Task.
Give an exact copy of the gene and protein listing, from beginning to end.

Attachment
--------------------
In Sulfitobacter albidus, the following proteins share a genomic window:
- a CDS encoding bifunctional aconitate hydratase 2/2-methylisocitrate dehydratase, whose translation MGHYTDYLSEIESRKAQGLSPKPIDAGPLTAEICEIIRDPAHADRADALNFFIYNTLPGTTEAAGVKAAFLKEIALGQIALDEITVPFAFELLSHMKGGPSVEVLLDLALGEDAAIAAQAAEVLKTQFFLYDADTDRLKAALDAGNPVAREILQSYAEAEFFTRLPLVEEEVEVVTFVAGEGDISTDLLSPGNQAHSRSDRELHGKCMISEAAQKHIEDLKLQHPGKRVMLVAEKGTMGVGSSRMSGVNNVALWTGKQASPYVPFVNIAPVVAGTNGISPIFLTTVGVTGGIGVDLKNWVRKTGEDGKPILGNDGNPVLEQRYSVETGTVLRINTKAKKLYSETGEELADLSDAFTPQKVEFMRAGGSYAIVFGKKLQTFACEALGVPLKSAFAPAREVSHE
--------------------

In Sulfitobacter albidus, the following proteins share a genomic window:
- a CDS encoding bifunctional aconitate hydratase 2/2-methylisocitrate dehydratase, whose translation MGHYTDYLSEIESRKAQGLSPKPIDAGPLTAEICEIIRDPAHADRADALNFFIYNTLPGTTEAAGVKAAFLKEIALGQIALDEITVPFAFELLSHMKGGPSVEVLLDLALGEDAAIAAQAAEVLKTQFFLYDADTDRLKAALDAGNPVAREILQSYAEAEFFTRLPLVEEEVEVVTFVAGEGDISTDLLSPGNQAHSRSDRELHGKCMISEAAQKHIEDLKLQHPGKRVMLVAEKGTMGVGSSRMSGVNNVALWTGKQASPYVPFVNIAPVVAGTNGISPIFLTTVGVTGGIGVDLKNWVRKTGEDGKPILGNDGNPVLEQRYSVETGTVLRINTKAKKLYSETGEELADLSDAFTPQKVEFMRAGGSYAIVFGKKLQTFACEALGVPLKSAFAPAREVSHE